Researchers at UC Berkeley and Lawrence Berkeley National Laboratory recently developed a system that uses a satellite and drones to detect wildfires at an early stage.
The Fire Urgency Estimation from Geosynchronous Orbit, or FUEGO, is a theoretical framework that uses a satellite to help with the early detection of wildfires. A satellite mounted with megapixel infrared cameras will monitor a patch of land in California 24/7 and relay its data to a geospatial information system on the ground that stores a large database of land use, rainfall, flammability and other factors related to fire urgency.
According to Carl Pennypacker, lead coordinator of the project and an astrophysicist at UC Berkeley’s Space Sciences Laboratory and Lawrence Berkeley National Laboratory, FUEGO is significant because it is a “direct spin of science” that helps people by detecting the fire.
“I spent the last few decades of my career building automated system that can find a bright point source up in the heavens, a supernova,” Pennypacker said. “This is a flip on its tails from the heavens to a bright point source on the earth.”
Recently, researchers have moved on to testing drones, which can be deployed close to the ground and provide better image quality, which can be used to run simulation programs that predict where the fire is going, according to Pennypacker.
According to Pennypacker, they are also considering the possibility of using the drones at night when the aerial tankers are not flying, or in mop-up operations to make sure there are no embers left.
Travis Alexander, battalion chief of Cal Fire Tactical Air Operations, agreed that while drones can be helpful, the current problem is the management of air space. According to Federal Aviation Administration’s policy, in the case of a wildfire, a temporary flight restriction will be imposed that prohibits aircraft other than those participating in disaster relief.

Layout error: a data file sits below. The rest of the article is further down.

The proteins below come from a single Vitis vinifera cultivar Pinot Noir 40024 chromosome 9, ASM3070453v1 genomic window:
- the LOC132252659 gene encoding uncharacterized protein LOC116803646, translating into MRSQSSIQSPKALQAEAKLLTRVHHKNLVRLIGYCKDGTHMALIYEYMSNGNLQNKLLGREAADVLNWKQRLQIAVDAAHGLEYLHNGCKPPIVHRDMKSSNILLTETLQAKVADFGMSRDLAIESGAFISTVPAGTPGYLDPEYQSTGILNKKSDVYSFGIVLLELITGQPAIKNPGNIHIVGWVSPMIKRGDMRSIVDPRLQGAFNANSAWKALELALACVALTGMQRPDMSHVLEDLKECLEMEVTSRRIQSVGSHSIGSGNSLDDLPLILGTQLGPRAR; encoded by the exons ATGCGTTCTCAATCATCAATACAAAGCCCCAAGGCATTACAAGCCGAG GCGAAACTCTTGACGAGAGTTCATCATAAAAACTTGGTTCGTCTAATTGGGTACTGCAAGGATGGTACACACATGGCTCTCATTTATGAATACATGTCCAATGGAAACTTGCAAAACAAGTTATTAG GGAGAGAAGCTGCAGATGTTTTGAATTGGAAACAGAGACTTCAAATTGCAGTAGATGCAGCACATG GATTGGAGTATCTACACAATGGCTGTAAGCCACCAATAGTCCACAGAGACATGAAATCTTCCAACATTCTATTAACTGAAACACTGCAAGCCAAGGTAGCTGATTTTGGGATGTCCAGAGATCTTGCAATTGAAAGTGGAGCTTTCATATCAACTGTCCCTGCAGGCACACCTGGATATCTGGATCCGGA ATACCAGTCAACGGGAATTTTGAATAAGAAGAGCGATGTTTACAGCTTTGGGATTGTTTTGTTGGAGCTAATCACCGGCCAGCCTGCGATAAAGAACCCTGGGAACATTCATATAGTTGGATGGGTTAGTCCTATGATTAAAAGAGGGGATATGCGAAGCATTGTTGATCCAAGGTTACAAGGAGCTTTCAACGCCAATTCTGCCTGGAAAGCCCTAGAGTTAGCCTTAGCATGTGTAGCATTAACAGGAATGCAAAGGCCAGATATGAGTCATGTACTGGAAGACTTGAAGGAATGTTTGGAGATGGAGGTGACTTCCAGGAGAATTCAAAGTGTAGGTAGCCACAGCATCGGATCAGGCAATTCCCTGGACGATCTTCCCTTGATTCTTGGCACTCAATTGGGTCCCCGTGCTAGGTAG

Although Cal Fire is granted the use of unmanned aircraft systems or commercial drone operators as a public service entity, it is not looking to employ them until FAA specifies the circumstances, according to Alexander.
“Adding (unmanned aircraft systems) … complicates air space,” Alexander said. “It’s another thing to coordinate when we already have the resources available.”
Stephen Gage, director of Fire and Aviation Management with U.S. Forest Service, said that the drones could bring fire managers real time data that they may have previously had to wait for due to limited manned aircraft. Current systems, however, have great capabilities with data collection and reporting, Gage said, and fire managers could be overwhelmed with massive influxes of data.
“We will need to develop our fire management on scene organization to handle the data inputs,” Gage said in an email.
John Battles, professor of forest ecology at UC Berkeley, said remote sensing that detects the fire in its early stages can improve suppression, which is especially important in light of the current high risk of wildfire. But regardless of how effective fire detection is, Battles said, there will be some fires that ultimately go out of control.
Maggi Kelly, a team member and professor in the College of Natural Resources, said the team’s next step will be to build a prototype that uses drones and try to find funding for the project. The team is exploring different avenues, including the university advocacy group that works with the state Legislature.